If the title of this guide sounds familiar, that’s because we already wrote one – but that list was comprised mostly of running shoes. This one focuses on walking shoes which are meant for doing just that. It’s more of a purist’s guide if you will.
Since the other guide was about running shoes, we discussed how running and walking differed in their mechanics. We then used that explanation to choose daily trainers which were also suitable for walking.
Since this is a walking shoe guide, we’ll do no such thing here. Instead, we’ll begin by diving into the essential design features of a good walking shoe.
A full ground-contact outsole
The gait cycle of walking begins under the heel and ends at the forefoot. At some point, the entire length of the outsole will come in contact with the ground. So the outsole geometry should be designed to guide the foot through the motion path.
A good walking shoe will have a flat outsole surface with no deep lugs or large midfoot gaps. Also preferred is a segmented heel landing zone – a design where a small area of the outsole edge is separated by a groove. While the absence of this design isn’t a deal-breaker, an articulated heel allows smoother landings due to its flexing motion.
The walking conditions aren’t always ideal; sometimes you’ll encounter dampness or dusty surfaces which require the outsole material to have superior grip. If the outsole has non-slip rubber, nothing like it. If it is foam, make sure that the texture is designed for traction. Naturally, we’ve excluded shoes which do not meet the minimum grip criteria.
Unlike running shoes, walking shoes have a fuller loading cycle where the outsole is in contact with the ground for a longer duration. People also tend to use their walking shoes for the entirety of the day.
Considering the use-case, walking shoes need to be durable – and this requirement applies not only for the outsole, but for the midsole and upper as well.
A cushioned and supportive midsole
Much of a walking shoe’s comfort depends on the midsole. The choice of the foam material, geometry, and density will determine how fresh your feet will feel at the end of your walk. However, an overly soft midsole is best avoided due to two reasons. It will slow the transition process and also make the ride unstable.
Most athletic footwear brands do a decent job at balancing cushioning and stability. All the models listed below have a relatively firmer ride when compared to softer running shoes.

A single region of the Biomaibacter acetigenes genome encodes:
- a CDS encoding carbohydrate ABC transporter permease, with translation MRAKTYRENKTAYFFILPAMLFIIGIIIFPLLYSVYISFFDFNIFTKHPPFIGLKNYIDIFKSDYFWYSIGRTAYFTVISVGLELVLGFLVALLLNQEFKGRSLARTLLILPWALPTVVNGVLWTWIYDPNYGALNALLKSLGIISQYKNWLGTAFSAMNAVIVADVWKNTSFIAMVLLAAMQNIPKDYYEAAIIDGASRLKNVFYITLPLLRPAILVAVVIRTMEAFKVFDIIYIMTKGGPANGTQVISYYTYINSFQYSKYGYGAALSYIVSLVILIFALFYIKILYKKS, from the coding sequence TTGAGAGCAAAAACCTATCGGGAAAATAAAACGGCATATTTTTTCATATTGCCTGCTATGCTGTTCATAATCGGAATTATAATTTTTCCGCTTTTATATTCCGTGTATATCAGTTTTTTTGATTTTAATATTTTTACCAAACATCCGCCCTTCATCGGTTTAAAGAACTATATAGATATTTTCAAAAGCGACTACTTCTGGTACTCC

On the other hand, casual and dress shoe brands tend to prioritize form over function. So it’s better that you stick to performance footwear brands for your walking shoe needs.
A comfortable upper which protects and accommodates your feet
A walking shoe upper needs to be many things – being protective and accommodating is a must-have. That is why most walking shoe uppers use leather in one form or the other. Leather breathes better than synthetic while acting as a barrier against dust, debris, and the occasional puddle splash.
Feet tend to swell after walking for an hour or more. Thus, the upper needs to have enough space to allow that to happen.
It’s no surprise that New Balance comes out on top here. They started as a company selling orthotic inserts, and no other brand offers a wide variety of upper fit and silhouettes as New Balance does.
Back in the day, Nike used to make excellent walking shoes; remember the 1996 Air Inclement Walker with ‘low pressure’ Nike Air or walking shoes with the ‘Airliner’ insoles? A lot has changed since then – adidas and Nike have trimmed their assortments.
Brooks have their long-continuing staple in the form of the Addiction Walker. Asics and Saucony are represented by the Contend Walker and Omni Walker respectively. For walking in warmer weather, we’ve recommended a shoe from Geox – they have a collection of comfortable shoes designed around the breathability concept.
We had a taste of what Johnston and Murphy had to offer when we went shopping for a casual shoe.
So here you go; our list of top 10 walking shoes for men:
1) Asics Gel-Contend 5 Walker
The walking version of the Gel-Contend offers the same value for money which the running version does. Asics uses an Amplifoam midsole along with an Ortholite insole for walking comfort, and this is one shoe where the Guidance line on the outsole proves useful.